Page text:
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Warrior Ethos: Willing – Able – Ready!

  • Published
  • By Col. Charles Dunn
  • 43rd Mission Support Group, Commander
After 25 years of service fighting for this great country, I'm more than ever encouraged by our great Airmen and what they bring to the fight. I'm convinced Pope's Airmen are fit-to-fight. You won't hear me grumbling about our Airmen; their dedication and tireless efforts are obvious, and their warrior spirit is alive! We are and will remain the world's "guardian of freedom and justice, its sword and shield, sentry and avenger." 

I just left a humbling discussion with a proud Airman, an Airman boiling with pride having just returned from war - beaming with pride for his Airmen, his Air Force and his country. Yes, Lt. Col. Frank Flores, 3rd Aerial Port Squadron, needed to tell the story. Like a million dollar lottery winner, he had to share the story - a remarkable story of courage while under constant threat of attack - a flesh and blood story where warriors died. One of those Airmen died in bed from injuries suffered in a rocket attack. Listening to the account, I felt an upwelling of emotion and became speechless. Immediately, I reflected on another hero, a Pope hero, Senior Airman Ashton Goodman, who died in combat May 26. My emotion switched to hatred toward those who would harm our very best - the innocent, the brave and our guarantors of freedom. 

I'm equally touched by the countless accounts from our Airmen on the front lines, often bragging about their team's accomplishments. I'm OK with this bragging. The pictures speak volumes, especially the pictures of our Airmen as this brings me closer, closer to the struggle, and closer to the dangers, and I'm lifted by their spirit. 

In one such story, earlier this month, Brig. Gen. Craig Franklin, 332nd Air Expeditionary Wing Commander, recognized the life-saving efforts of one of our deployed civil engineers, "Sergeant Berrier is the kind of Airman who immediately takes action when the situation calls for it." In the article, Jesse was quoted as saying, "the Air Force is small, so I think it's important to volunteer and meet people. You never know what kinds of bonds can be made." I could feel the pride as I read the article and gazed at the picture of Jesse, there standing tall, as if to say "I am an American Airmen. I will never falter and I will not fail." Sounds like my Air Force. 

Here in the U.S., the 43rd Force Support Squadron recently deployed a team of eight members in support of mortuary operations. There is no greater example of "Service Before Self" than the honors rendered for fallen comrades. While helping someone who is alive may return a favor, a service for the fallen provides no such opportunity and exemplifies this core value. Airman 1st Class Rontera Powell, Staff Sgt. Starr Samuels, Staff Sgt. Shannon Gothro, Tech. Sgt. Latersa Frazier, Tech. Sgt. Rabenna Washington, Master Sgt. Mike Tyra, and 2nd Lt. Benjamin Quigley all deployed in support of the Air Force Mortuary Affairs Operation Center at the Dover Port Mortuary while Capt. Christopher Spring deployed to Aberdeen Proving Grounds supporting the Joint Personal Effects Depot.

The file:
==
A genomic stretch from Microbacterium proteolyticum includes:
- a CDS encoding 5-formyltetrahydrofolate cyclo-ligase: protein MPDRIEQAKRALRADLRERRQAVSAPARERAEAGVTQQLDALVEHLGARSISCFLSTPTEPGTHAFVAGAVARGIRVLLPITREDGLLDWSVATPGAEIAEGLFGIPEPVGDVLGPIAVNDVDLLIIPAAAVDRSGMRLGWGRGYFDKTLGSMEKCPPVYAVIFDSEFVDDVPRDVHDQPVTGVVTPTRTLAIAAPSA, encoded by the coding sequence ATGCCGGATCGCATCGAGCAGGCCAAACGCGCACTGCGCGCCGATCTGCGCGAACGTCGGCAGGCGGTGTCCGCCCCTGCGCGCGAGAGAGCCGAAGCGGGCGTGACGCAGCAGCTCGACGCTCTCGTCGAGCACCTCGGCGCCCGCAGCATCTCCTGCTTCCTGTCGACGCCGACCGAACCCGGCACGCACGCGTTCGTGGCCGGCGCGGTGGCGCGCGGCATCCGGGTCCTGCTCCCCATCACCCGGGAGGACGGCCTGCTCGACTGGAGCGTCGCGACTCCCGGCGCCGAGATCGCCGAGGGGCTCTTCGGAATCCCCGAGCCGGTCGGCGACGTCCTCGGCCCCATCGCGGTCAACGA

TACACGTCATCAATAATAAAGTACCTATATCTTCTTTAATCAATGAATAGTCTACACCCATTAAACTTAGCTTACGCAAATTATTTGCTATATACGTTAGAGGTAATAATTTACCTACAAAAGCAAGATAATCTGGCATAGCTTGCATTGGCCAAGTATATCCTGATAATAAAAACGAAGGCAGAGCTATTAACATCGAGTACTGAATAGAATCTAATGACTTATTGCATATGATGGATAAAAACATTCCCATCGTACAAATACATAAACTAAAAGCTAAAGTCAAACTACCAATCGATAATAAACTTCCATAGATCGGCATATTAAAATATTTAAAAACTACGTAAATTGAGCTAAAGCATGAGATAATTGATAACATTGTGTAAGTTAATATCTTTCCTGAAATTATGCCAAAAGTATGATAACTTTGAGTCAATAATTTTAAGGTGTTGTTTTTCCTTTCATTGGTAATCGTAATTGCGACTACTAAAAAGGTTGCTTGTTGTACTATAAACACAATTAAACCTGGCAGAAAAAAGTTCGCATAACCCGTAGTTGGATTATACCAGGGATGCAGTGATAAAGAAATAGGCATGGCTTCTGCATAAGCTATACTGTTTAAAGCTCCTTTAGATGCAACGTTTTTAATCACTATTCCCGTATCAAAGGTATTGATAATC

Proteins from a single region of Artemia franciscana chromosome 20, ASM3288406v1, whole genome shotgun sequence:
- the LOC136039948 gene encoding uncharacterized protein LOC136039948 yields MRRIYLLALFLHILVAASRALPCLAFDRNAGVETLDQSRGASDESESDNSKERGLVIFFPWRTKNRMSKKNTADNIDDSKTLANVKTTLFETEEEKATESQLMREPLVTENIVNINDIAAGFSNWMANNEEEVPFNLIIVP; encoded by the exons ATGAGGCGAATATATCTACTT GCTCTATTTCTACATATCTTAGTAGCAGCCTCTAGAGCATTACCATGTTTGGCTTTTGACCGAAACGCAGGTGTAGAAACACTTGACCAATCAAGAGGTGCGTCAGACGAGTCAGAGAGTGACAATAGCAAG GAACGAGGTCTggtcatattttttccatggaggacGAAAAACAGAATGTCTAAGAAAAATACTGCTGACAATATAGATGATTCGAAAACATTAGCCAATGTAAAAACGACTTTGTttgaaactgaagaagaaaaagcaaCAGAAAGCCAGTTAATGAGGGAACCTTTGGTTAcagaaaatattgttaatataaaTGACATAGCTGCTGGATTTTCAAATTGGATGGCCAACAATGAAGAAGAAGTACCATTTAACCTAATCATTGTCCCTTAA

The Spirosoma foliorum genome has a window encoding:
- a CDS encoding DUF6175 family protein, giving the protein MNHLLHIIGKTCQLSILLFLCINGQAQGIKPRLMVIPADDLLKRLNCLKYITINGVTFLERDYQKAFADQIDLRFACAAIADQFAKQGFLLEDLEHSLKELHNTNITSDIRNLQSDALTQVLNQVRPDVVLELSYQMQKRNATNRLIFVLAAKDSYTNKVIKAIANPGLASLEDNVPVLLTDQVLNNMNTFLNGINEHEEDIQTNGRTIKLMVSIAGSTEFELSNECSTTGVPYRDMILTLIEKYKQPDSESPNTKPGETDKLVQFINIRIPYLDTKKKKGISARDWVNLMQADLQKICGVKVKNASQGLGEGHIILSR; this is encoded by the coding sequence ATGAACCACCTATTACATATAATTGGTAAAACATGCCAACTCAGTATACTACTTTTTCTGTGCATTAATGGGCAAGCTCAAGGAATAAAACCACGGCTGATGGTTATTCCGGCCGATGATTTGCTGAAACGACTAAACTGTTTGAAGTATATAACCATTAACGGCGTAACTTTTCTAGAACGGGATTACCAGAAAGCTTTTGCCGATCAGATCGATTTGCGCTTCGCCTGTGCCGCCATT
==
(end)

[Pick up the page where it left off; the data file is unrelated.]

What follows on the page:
I'm also touched when this same warrior spirit is exhibited here at home, whether a life-saving event on the track, another in the fitness center or the countless lives saved in our community. There's something different about Airmen -- call me different, I'm OK with that -- after all I'm associated with the world's finest. This past weekend was no different. As a Red Cross volunteer, I shared my time with hundreds of Airmen - Airmen who can see beyond themselves to something bigger than themselves. The camaraderie was amazing - these Airmen made a difference and persevered in trying circumstances. The Rock and Run Fest was the first of its kind for a North Carolina Red Cross Chapter. I spent the whole day Saturday observing the best perform outside their comfort zone, yet never complaining as they worked through two thunderstorms, always in tune with their safety and the safety of the public. Surely the people took notice. No matter where Airmen work and play, they'll astound us and make us proud. It occurred to me about half way through the event: Airmen were helping the American Red Cross so the American Red Cross could, in turn, return the favor. 

I spent my weekend with the finest - over a hundred Pope Airmen, civilian, military and retired. To top it off, Pope won the Military Team Challenge 10K Run thanks to our team captain, Master Sgt. Roy King, 43rd Force Support Squadron and his team: 2nd Lt. Katherine Bopp, 43rd FSS, Senior Airman Xanadu Moldenhauer, 43rd Communication Squadron, Senior Airman Steven Bowers, 43rd Civil Engineering Squadron, Senior Airman Christian Pagan, 43rd FSS and Senior Airman Evon Pennington, 43rd Medical Support Squadron. Our Wing Commander, Col. James Johnson, was there to deliver the trophy. Willing - Able - Ready!